Corn whiskey (sometimes Corn Liquor or "White Lightning") is an American liquor made from a mash made of at least 80 percent corn. Distinct from the typical American moonshine, corn whiskey uses a traditional mash process and is subject to the tax and identity laws for alcohol under CFR 27. Several commercial distillers such as Heaven Hill and Buffalo Trace have started to produce corn whiskeys for retail sale. The whiskey is typically distilled at a high proof (up to 160 proof). The unaged corn whiskey is then diluted with water to at most 62.5 percent alcohol by volume, but usually 40 percent alcohol by volume, and bottled for retail.
The whiskey can be aged in used or uncharred oak barrels, though this practice strays from traditional moonshining. Aging usually is brief, six months or less, during which time the whiskey absorbs color and flavor from the barrel while the off-flavors and fusel alcohols are reduced. A variant called Straight Corn Whiskey is also produced, in which the whiskey is stored in used or uncharred new oak containers for 2 years or more. Whiskeys produced in this manner and aged for at least 4 years can be designated bottled in bond if they meet further requirements.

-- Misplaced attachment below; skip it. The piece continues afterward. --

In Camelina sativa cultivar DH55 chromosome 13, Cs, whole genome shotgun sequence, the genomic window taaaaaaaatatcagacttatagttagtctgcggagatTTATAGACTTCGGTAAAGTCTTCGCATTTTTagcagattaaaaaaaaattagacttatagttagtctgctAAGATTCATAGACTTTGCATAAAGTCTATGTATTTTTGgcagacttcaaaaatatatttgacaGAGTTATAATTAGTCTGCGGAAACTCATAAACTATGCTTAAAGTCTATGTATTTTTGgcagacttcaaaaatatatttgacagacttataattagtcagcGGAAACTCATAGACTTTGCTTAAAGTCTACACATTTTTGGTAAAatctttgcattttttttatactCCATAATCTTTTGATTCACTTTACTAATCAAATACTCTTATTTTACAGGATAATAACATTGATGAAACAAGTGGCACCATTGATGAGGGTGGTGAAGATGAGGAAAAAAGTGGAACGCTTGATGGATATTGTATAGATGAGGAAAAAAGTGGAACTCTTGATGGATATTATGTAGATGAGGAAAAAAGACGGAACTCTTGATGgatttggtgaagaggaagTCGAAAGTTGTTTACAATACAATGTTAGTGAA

^http://www.law.cornell.edu/cfr/text/27/5.22 “Corn whisky” is whisky produced at not exceeding 160° proof from a fermented mash of not less than 80 percent corn grain, and if stored in oak containers stored at not more than 125° proof in used or uncharred new oak containers and not subjected in any manner to treatment with charred wood; and also includes mixtures of such whisky.
^Smiley, Ian. Making Pure Corn Whiskey: A Professional Guide for Amateur and Micro Distillers. December 2003